In 1977 Brian received a Radio Shack 150 Project electronic set for Christmas. He spent hours methodically connecting short wires to electronic components until each project was complete. From crystal radios to calculators, each new project was completed in the book – beginning to end.
1979 – 1982
Later, during his parents’ rustic living in the woods without electricity days, Brian would hook up car stereos to 12V batteries wiring speakers throughout the house to ensure that all could enjoy non-stop music (his other blossoming passion). This was often better than trying to figure out how to get new AA batteries for his Walkman when re-chargables were unheard of.
Then, tired of manually bringing water into the cabin, Brian engineered a method to bring water from the nearby creek into the home. He connected a series of gardening hoses together long enough to reach from the water source to the home. On one end he attached a funnel made from a 2-liter bottle, stuck it into the creek and weighted it with rocks. The hoses were laced through the trees, down the hill, across the open meadow and to the family’s home where the other end was attached to a faucet on the deck. Not only did this provide running water during the summer months, but it also had the benefit of being very hot water as the water filled hose soaked up the sun and heated the water.
The hot water was an unplanned for side effect and would lead Brian to work on another project . Taking old barn wood, tin roofing material, windows from a camper shell and assorted other recycled items Brian and his father built a solar water heater for the home.
Brian also completely rebuilt a 1970 Volkswagen Beetle engine as part of a weeklong informal apprenticeship. He spent each day during the week working side by side with a mechanic and a copy of How to Keep Your Volkswagen Alive : A Manual of Step-By-Step Procedures for the Compleat Idiot. This later became his first car to which he added an auto-reverse cassette deck, equalizer, four speakers and an air horn.
Brian received a Commodore 64 as a gift and quickly learned BASIC to control color and move sprites around on the screen. He bought a small NTSC monitor so that his programming didn’t interrupt his family’s TV time and he bought a tape drive to save his experiments in programming.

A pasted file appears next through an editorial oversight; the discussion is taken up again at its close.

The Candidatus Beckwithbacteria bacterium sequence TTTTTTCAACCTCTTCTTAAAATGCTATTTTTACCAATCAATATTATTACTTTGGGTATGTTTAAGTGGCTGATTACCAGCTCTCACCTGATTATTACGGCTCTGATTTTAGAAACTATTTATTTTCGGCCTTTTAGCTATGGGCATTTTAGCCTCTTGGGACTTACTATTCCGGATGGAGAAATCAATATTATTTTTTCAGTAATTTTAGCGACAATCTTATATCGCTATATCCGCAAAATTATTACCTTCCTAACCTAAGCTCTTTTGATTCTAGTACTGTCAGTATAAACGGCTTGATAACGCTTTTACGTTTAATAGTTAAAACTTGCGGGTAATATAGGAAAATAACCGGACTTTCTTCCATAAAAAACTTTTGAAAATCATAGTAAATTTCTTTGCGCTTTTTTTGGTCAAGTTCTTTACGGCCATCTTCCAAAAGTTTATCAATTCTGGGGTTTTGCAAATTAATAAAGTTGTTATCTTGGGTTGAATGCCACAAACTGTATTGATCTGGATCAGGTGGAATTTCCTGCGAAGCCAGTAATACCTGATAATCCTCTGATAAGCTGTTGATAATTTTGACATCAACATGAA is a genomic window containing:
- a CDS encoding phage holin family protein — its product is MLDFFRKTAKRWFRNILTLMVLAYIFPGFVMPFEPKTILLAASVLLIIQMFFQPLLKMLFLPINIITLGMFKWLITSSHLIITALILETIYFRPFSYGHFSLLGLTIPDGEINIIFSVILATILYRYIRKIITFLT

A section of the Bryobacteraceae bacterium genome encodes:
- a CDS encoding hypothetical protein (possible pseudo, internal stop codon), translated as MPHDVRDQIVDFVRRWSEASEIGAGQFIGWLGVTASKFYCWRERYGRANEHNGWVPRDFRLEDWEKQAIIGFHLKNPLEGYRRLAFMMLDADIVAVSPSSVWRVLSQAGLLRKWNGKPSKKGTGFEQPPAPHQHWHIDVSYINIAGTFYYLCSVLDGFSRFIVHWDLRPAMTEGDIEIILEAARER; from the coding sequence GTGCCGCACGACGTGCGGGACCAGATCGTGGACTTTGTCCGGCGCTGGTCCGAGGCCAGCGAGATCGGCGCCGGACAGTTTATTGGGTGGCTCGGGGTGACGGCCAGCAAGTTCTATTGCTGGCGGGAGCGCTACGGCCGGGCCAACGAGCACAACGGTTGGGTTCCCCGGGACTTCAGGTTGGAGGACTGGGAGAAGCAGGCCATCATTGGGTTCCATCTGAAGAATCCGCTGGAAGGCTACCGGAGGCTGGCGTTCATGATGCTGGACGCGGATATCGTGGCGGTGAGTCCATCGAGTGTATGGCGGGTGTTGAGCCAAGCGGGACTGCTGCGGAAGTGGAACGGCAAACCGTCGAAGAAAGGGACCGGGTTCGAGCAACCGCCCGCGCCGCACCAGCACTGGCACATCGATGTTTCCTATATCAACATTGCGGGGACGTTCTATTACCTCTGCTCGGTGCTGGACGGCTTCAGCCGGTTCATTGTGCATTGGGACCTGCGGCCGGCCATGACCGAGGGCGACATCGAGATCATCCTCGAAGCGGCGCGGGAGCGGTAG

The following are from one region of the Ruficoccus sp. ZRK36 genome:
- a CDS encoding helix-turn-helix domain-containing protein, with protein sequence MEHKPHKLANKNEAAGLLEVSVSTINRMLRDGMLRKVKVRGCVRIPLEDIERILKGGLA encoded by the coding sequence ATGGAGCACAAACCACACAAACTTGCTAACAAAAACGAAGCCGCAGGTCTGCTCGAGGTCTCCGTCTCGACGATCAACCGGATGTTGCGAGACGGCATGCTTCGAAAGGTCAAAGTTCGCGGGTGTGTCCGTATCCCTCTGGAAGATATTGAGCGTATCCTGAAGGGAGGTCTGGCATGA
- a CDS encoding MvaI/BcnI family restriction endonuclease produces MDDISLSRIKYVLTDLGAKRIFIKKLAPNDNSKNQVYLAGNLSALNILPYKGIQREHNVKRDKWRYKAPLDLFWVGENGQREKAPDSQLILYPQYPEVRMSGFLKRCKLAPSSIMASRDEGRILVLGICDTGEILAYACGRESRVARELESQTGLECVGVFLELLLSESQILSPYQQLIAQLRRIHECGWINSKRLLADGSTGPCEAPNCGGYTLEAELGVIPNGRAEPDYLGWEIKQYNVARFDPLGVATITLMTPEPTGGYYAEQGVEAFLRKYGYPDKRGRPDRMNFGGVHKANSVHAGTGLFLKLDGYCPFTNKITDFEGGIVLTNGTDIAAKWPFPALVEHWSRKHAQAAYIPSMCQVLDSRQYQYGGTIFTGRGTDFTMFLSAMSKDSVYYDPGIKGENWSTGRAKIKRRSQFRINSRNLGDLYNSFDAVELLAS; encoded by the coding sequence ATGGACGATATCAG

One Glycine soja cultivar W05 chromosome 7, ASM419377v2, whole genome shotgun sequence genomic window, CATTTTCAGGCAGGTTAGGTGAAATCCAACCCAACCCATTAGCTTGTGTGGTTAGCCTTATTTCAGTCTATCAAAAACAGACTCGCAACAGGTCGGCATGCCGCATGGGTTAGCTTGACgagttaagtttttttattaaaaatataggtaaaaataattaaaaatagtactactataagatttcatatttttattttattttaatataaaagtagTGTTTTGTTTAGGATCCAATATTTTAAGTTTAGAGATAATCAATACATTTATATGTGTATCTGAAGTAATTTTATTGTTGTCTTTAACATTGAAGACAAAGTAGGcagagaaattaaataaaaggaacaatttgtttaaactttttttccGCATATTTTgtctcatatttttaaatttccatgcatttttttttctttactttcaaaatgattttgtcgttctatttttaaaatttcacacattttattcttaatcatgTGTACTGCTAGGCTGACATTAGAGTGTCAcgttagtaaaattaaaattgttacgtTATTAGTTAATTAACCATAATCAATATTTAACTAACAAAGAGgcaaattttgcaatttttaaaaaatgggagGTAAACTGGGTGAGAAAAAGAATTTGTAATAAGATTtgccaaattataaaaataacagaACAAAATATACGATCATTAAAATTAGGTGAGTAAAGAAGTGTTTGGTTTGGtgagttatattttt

Obtained his Radio Operator’s Permit from the FCC and hired part-time at a local talk radio station as an engineer. Here he learned how to run a circa-1960’s radio control board, read and log antennae output, splice audio and create advertising spots.
Brian would continue to work part-time at the station for the next three years – occasionally hosting his own talk show.
Bought a Commodore 128 as the Amiga that he really wanted was out of his price range. He used the 5 year old NTSC monitor he had purchased for the C64 on the new computer, but retired his old cassette drive. Purchasing a Commodore 1541-II Floppy Drive he learned how to program more extensive BASIC and wrote some entry level games using written tutorials (because online wasn’t a thing yet).
Began work as a telecommunications support specialist for Barnett Bank. In this role Brian supported the IT department in two primary ways. First, he programmed switches and individual telephone stations for a county wide telecommunications equipment upgrade. This included providing individualized training at the branch and office level for using the new phone system.
His second role was creating the monthly audit and billing for multiple switches, extensions and hard lines. For this he would use the department’s biggest and best workstation – a Mac SE30 with a whopping big 80MB hard drive. This role had Brian learning MS Excel and programming in Microsoft’s early Macro language (way before vbscript).
The role also exposed him to the division’s video department where an SVP was putting together a new concept called Wait Station Videos. Brian was asked to learn how to operate professional linear video photography and editing equipment to support the department. This included learning MacroMedia’s Macromind Director which enabled computer generated graphics to be overlaid on the video.
In the end he co-produced and edited a half-dozen short video segments advertising new banking products to customers in the branch waiting for assistance from the staff. One of the most unique advertisements was for a brand new concept in banking called the ATM card (now Debit card).
Hired by Harris Corporation in Brevard County, Florida as an administrative temp. Brian immediately contributed to the administrative team by creating network shares for important executive documents, creating an Excel based calendar that allowed administrative support to view & update executive calendars and providing desktop Mac support to anyone that asked.
By the end of the year the official desktop support team had heard of the support he was giving to executive management – Brian was hired away from the Government Aerospace division by the Air Traffic Control division. Prior to his change of divisions Brian had begun to provide configuration management services to the team working on the International Space Station.